Nearly every Monday evening I join my colleagues on the Cambridge City Council for our weekly council meeting, during which we discuss and deliberate upon a host of issues that impact our community. We address matters of immediate concern, as well as issues that will shape how our city evolves over the coming decades. No matter what issue is before us, though, whenever I enter the historic Sullivan Chamber for meetings, I am instantly reminded of an event that took place 10 years ago. It was an event of historical importance, when I was privileged to serve as an elected representative in Cambridge as my city took a momentous step forward -- a step that continues to reverberate across the entire nation.
That step occurred during the electric, amazing night of Sunday, May 16, 2004. On that crisp evening, crowds began to swell on the front lawn of City Hall, spilling out into side streets and onto Massachusetts Avenue, as a new chapter in American history was about to be written. In just a few short hours, at the stroke of midnight, city staff would throw open the front doors, let people into the building, and begin to issue the very first same-sex marriage licenses in this nation's history. And with the issuance of those first documents, some painful, needless, artificial barriers were going to begin to dissipate. In the first few minutes after midnight on May 17, we all gathered here -- gay and straight, black and white, young and old -- and we all took that momentous first step together.
Even writing these words years later, I am brought right back to that evening, vividly remembering the excitement and the exhilaration we all felt while counting down the minutes until midnight. Everybody knew this would be a night that none of us would ever forget. People were excitedly rattling off some of the earlier milestones in this country's evolution: the issuing of the Emancipation Proclamation in 1863, the protest marches led by Dr. King in the 1950s and '60s, the Stonewall riots in 1969, the women's liberation movement in the 1970s. Each of these events epitomized the incremental progress that has brought this country that much closer to honoring its founding ideal that all its citizens would be considered equal. After this evening we knew that May 17, 2004, would join that list of milestones.
Cambridge had long been working toward this moment, particularly since the previous November, when Goodrich v. Department of Public Health had legalized same-sex marriage in Massachusetts, effective May 17, 2004. As a community that prides itself on its inclusionary nature and progressive values, we actively sought to find a way to ensure that our City Hall would be open to issue same-sex marriage licenses at the first possible moment. Beyond wanting to be able to claim that honor, my colleagues and I were very conscious of the blood, sweat, and tears that had led to this momentous occasion; we understood that there were untold numbers of LGBT individuals who had given life and limb over many generations to bring us to the point where this matter could actually be achieved. We understood just how dangerous it still was, in many parts of the country, to live one's life as an openly gay person. For those reasons, May 17, 2004, was not merely going to be a celebration; it was going to be a line of demarcation, and, we hoped, a glimpse into the future.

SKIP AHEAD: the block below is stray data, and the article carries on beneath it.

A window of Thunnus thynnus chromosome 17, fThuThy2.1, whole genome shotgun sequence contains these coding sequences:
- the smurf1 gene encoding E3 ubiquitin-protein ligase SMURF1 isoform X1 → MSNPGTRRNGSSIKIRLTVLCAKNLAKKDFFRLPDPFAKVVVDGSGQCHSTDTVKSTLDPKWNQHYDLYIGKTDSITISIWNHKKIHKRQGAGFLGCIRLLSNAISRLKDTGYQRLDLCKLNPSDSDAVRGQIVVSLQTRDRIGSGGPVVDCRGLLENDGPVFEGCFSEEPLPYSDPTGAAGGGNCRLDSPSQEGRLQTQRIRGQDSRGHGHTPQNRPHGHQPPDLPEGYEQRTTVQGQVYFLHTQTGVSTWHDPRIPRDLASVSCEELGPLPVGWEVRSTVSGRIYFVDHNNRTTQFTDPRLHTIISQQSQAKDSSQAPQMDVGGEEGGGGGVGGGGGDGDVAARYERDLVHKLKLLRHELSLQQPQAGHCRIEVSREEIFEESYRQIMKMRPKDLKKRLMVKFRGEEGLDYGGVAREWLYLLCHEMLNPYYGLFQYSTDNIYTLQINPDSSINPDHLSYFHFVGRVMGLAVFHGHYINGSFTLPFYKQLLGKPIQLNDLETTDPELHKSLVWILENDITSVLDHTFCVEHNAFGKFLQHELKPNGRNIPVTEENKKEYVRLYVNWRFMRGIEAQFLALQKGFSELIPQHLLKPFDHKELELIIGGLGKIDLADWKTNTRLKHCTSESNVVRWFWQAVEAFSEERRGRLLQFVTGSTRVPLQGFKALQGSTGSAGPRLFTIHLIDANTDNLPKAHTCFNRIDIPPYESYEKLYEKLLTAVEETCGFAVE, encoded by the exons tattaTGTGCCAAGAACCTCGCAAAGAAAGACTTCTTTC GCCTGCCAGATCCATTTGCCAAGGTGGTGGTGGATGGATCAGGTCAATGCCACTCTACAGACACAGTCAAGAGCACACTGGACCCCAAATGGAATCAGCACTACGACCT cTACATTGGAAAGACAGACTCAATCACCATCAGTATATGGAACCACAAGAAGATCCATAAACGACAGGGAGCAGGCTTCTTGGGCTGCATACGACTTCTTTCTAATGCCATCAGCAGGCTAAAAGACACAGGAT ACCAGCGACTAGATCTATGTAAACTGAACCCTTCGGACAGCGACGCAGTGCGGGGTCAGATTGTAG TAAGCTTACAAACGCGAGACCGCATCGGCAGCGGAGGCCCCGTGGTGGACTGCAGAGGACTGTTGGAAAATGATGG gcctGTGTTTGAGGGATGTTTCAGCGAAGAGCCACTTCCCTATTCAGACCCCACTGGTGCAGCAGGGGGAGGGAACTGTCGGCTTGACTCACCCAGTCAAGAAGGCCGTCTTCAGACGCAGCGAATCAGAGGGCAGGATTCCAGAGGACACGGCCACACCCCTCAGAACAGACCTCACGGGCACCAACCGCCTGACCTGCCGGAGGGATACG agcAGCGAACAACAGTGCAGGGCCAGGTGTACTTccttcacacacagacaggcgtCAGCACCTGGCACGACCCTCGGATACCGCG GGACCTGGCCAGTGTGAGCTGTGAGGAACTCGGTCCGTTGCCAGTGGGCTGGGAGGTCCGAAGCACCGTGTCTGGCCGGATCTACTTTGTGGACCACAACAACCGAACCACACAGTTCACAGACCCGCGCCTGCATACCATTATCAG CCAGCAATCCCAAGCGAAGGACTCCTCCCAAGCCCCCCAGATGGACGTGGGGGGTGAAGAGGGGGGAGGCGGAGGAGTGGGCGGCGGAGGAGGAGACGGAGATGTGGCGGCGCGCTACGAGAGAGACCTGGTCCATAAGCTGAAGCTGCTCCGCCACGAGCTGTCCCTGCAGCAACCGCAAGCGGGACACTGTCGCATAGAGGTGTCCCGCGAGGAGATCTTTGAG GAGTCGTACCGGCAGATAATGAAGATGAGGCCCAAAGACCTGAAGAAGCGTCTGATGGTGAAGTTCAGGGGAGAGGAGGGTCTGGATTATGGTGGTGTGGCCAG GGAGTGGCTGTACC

I am incredibly proud of the fact that Cambridge made the decision to issue marriage licenses in the first moments of May 17, 2004. The cheering crowds on the front lawn still echo through the years, and we cheered because we recognized that, once again, this country was starting to reject the "separate but equal" notion of tiered citizenship. In the decade since that incredible night, the spirit of tolerance and equality has been slowly, steadily sweeping over this nation, year by year, region by region. As of today, 16 states have followed Massachusetts' lead. Every few months, another encouraging headline appears, and we're reminded that this is a country that is capable of reflection, correction, and redemption.
Massachusetts is proud to have been the first state in the union to legalize same-sex marriage, and deservedly so. And yet we must remember that it took this country 228 years just to get that far. Yes, 228 years after the Declaration of Independence was signed, 141 years after the country abolished slavery, 84 years after women won the right to vote, and 40 years after the Civil Rights Act codified the rights of African Americans, it still took until 2004 for even one state to legalize same-sex marriage. Yet all great movements must have their starting point, and we must recognize that this continues to be an ongoing process. There will continue to be setbacks, grief, and heartache along the way, yet the work must always continue until all 50 states have joined Massachusetts in bestowing true equality upon all their citizens. On this 10-year anniversary of marriage equality, we pause to celebrate that first, necessary step that will show us all the way forward.
E. Denise Simmons is a seven-term Cambridge City Councilor. In 2008 she became the nation's first black, openly lesbian mayor.
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